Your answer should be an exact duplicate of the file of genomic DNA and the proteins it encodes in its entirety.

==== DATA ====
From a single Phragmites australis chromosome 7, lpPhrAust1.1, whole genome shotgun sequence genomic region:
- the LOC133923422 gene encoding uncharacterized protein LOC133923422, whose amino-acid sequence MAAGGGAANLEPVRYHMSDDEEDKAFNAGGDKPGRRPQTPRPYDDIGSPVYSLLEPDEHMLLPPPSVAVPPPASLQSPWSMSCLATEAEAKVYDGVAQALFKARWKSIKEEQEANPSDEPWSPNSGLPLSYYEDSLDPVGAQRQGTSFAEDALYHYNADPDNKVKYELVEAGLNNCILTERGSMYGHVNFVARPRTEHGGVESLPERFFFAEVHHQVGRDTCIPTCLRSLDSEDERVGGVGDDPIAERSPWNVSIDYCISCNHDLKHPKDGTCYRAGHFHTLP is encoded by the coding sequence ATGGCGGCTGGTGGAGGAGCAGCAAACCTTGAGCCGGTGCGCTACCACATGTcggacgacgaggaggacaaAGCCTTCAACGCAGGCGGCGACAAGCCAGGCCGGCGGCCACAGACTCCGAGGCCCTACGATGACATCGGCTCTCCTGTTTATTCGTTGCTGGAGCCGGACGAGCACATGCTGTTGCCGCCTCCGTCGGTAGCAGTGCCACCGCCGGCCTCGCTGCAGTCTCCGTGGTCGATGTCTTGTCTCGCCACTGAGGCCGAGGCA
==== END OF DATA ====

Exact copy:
From a single Phragmites australis chromosome 7, lpPhrAust1.1, whole genome shotgun sequence genomic region:
- the LOC133923422 gene encoding uncharacterized protein LOC133923422, whose amino-acid sequence MAAGGGAANLEPVRYHMSDDEEDKAFNAGGDKPGRRPQTPRPYDDIGSPVYSLLEPDEHMLLPPPSVAVPPPASLQSPWSMSCLATEAEAKVYDGVAQALFKARWKSIKEEQEANPSDEPWSPNSGLPLSYYEDSLDPVGAQRQGTSFAEDALYHYNADPDNKVKYELVEAGLNNCILTERGSMYGHVNFVARPRTEHGGVESLPERFFFAEVHHQVGRDTCIPTCLRSLDSEDERVGGVGDDPIAERSPWNVSIDYCISCNHDLKHPKDGTCYRAGHFHTLP is encoded by the coding sequence ATGGCGGCTGGTGGAGGAGCAGCAAACCTTGAGCCGGTGCGCTACCACATGTcggacgacgaggaggacaaAGCCTTCAACGCAGGCGGCGACAAGCCAGGCCGGCGGCCACAGACTCCGAGGCCCTACGATGACATCGGCTCTCCTGTTTATTCGTTGCTGGAGCCGGACGAGCACATGCTGTTGCCGCCTCCGTCGGTAGCAGTGCCACCGCCGGCCTCGCTGCAGTCTCCGTGGTCGATGTCTTGTCTCGCCACTGAGGCCGAGGCA